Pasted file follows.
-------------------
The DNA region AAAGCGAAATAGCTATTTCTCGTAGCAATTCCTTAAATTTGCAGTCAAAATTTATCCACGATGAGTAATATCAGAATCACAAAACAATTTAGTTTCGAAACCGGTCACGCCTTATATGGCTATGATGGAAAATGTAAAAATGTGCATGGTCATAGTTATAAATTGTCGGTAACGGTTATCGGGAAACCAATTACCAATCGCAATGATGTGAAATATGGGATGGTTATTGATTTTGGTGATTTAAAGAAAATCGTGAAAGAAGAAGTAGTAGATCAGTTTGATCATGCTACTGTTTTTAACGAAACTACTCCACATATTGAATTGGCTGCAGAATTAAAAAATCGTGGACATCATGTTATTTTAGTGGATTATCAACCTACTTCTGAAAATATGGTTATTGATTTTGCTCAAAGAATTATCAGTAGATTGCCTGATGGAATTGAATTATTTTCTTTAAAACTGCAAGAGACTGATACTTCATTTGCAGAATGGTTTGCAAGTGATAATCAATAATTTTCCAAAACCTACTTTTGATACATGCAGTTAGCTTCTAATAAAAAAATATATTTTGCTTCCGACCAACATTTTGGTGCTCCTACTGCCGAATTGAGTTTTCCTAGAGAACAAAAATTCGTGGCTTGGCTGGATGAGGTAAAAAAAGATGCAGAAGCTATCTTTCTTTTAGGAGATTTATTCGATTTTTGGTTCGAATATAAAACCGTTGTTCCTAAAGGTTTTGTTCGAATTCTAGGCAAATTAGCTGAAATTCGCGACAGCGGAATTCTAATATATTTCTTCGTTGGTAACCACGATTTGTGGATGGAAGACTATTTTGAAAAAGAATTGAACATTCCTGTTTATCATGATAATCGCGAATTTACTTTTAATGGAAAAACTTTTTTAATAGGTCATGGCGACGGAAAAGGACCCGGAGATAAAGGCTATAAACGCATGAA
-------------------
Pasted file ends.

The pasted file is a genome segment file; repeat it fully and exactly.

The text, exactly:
The DNA region AAAGCGAAATAGCTATTTCTCGTAGCAATTCCTTAAATTTGCAGTCAAAATTTATCCACGATGAGTAATATCAGAATCACAAAACAATTTAGTTTCGAAACCGGTCACGCCTTATATGGCTATGATGGAAAATGTAAAAATGTGCATGGTCATAGTTATAAATTGTCGGTAACGGTTATCGGGAAACCAATTACCAATCGCAATGATGTGAAATATGGGATGGTTATTGATTTTGGTGATTTAAAGAAAATCGTGAAAGAAGAAGTAGTAGATCAGTTTGATCATGCTACTGTTTTTAACGAAACTACTCCACATATTGAATTGGCTGCAGAATTAAAAAATCGTGGACATCATGTTATTTTAGTGGATTATCAACCTACTTCTGAAAATATGGTTATTGATTTTGCTCAAAGAATTATCAGTAGATTGCCTGATGGAATTGAATTATTTTCTTTAAAACTGCAAGAGACTGATACTTCATTTGCAGAATGGTTTGCAAGTGATAATCAATAATTTTCCAAAACCTACTTTTGATACATGCAGTTAGCTTCTAATAAAAAAATATATTTTGCTTCCGACCAACATTTTGGTGCTCCTACTGCCGAATTGAGTTTTCCTAGAGAACAAAAATTCGTGGCTTGGCTGGATGAGGTAAAAAAAGATGCAGAAGCTATCTTTCTTTTAGGAGATTTATTCGATTTTTGGTTCGAATATAAAACCGTTGTTCCTAAAGGTTTTGTTCGAATTCTAGGCAAATTAGCTGAAATTCGCGACAGCGGAATTCTAATATATTTCTTCGTTGGTAACCACGATTTGTGGATGGAAGACTATTTTGAAAAAGAATTGAACATTCCTGTTTATCATGATAATCGCGAATTTACTTTTAATGGAAAAACTTTTTTAATAGGTCATGGCGACGGAAAAGGACCCGGAGATAAAGGCTATAAACGCATGAA